People have been checking up on our garden. They drive by and report back to Chris’ parents. They’ve been saying nice things. I know they just can’t see all the weeds from the road, but it does make me feel encouraged.

If it wasn’t looking so good, I know we’d hear about it. “So, I hear you’re having a little trouble with the old garden, there.” With a little wink and a smile. Or something like that. Because we’re those crazy kids with the too-big garden who moved here from the city and suddenly we think we’re little farmers or something. But they don’t say that! They just say it’s looking good!

And we have corn! I can’t wait until the rows get to be really tall. I don’t know what it is with me and corn fields, but I just love them.

This. This view is what makes me feel like it’s all not so bad. The leeks and the broccoli and the cauliflower. They’re all just as happy as can be.

Can you tell my mind is just spinning? Can you tell I have 1001 thing to show you and tell you all about this garden? Can you tell I’m lost and hopeful and overwhelmed and a little proud all at the same time?

I guess that’s why the only way I can sum it up is to say: Yup, it’s a learning experience.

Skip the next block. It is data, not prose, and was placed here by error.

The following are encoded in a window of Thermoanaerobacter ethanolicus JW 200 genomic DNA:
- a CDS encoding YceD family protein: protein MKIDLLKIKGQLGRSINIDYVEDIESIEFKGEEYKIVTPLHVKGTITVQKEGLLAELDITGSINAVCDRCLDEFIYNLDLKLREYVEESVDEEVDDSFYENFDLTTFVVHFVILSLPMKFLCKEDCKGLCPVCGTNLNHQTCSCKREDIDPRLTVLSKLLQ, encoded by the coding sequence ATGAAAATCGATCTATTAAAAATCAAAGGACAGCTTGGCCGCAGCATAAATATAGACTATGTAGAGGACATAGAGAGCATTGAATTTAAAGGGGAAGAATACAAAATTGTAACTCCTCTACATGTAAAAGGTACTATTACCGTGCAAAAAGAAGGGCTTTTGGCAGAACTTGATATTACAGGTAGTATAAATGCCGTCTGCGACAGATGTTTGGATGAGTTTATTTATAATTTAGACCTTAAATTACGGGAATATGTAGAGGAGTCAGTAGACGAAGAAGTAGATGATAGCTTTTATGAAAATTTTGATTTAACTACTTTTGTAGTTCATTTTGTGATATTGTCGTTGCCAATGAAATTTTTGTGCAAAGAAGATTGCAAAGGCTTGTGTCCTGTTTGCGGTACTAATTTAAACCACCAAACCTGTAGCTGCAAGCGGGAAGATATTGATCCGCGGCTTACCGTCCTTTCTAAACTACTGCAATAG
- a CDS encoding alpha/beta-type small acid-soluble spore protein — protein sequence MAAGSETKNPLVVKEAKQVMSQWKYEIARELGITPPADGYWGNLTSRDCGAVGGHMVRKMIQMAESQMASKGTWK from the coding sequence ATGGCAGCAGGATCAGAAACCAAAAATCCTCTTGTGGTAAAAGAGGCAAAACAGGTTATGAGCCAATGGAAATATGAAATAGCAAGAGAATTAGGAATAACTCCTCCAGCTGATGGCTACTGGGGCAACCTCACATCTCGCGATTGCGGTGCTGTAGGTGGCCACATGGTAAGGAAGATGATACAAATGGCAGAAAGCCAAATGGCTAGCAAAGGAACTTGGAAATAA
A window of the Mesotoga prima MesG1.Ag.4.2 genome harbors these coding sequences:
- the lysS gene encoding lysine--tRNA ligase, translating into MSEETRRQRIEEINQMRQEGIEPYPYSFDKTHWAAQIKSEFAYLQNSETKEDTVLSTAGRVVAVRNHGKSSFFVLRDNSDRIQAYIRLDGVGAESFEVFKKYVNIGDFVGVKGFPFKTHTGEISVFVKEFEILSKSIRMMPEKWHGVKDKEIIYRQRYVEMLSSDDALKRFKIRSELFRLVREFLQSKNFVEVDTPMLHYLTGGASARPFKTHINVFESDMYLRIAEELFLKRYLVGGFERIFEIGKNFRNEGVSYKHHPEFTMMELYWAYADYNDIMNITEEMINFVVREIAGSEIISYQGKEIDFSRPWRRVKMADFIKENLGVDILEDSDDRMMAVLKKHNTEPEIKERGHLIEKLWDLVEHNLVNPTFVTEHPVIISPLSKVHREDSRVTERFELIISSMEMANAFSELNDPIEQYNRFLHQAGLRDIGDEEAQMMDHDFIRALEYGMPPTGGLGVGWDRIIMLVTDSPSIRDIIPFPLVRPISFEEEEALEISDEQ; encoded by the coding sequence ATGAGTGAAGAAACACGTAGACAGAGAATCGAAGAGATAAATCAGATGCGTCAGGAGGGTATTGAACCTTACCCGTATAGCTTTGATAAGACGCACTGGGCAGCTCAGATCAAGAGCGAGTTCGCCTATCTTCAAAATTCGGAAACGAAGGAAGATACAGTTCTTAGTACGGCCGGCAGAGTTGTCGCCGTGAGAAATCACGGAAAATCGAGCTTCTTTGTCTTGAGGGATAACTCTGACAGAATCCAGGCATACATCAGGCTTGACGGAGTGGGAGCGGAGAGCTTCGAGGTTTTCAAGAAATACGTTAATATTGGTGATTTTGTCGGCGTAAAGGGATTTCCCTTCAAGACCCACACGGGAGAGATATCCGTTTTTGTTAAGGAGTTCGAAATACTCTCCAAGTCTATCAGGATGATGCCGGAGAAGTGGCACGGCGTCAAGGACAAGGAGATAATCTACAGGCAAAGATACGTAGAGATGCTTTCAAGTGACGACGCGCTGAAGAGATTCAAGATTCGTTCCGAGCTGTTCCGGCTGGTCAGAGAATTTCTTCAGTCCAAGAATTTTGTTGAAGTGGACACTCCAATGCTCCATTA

And the season’s really only just getting started.

Subscribe for Email Updates to The Creek Line House!


Comments

  1. says

    I think you are doing a terrific job and heck you already have produce and that’s good this early in the year. I’ve been gardening for many, many years and there are two things you can do that might help a little. Always (if you can) water in the morning and plant your plants a little closer together (don’t leave a lot of space between the rows) and you’ll have less weeding to do. I buy most of my seeds and plants from Burpee on-line. They tend to be more bug resistant and just grow better. Keep up the good work. I know you are going to have a garden you can really be proud of.

  2. says

    You should be proud of your garden. It is bound to have challenges and a learning curve, but they all start somewhere and at least you guys started. I think you might be pleasantly surprised when it comes to harvest time. If and when we move one day, and the veggie garden becomes a reality, I will be looking to you for advice :)

  3. says

    Your home looks lovely and your garden is really coming along! Good for you! For a beginner, you must be doing something right. I can picture you out there screaming as you squished the bugs! Very funny visual! I would have done the same!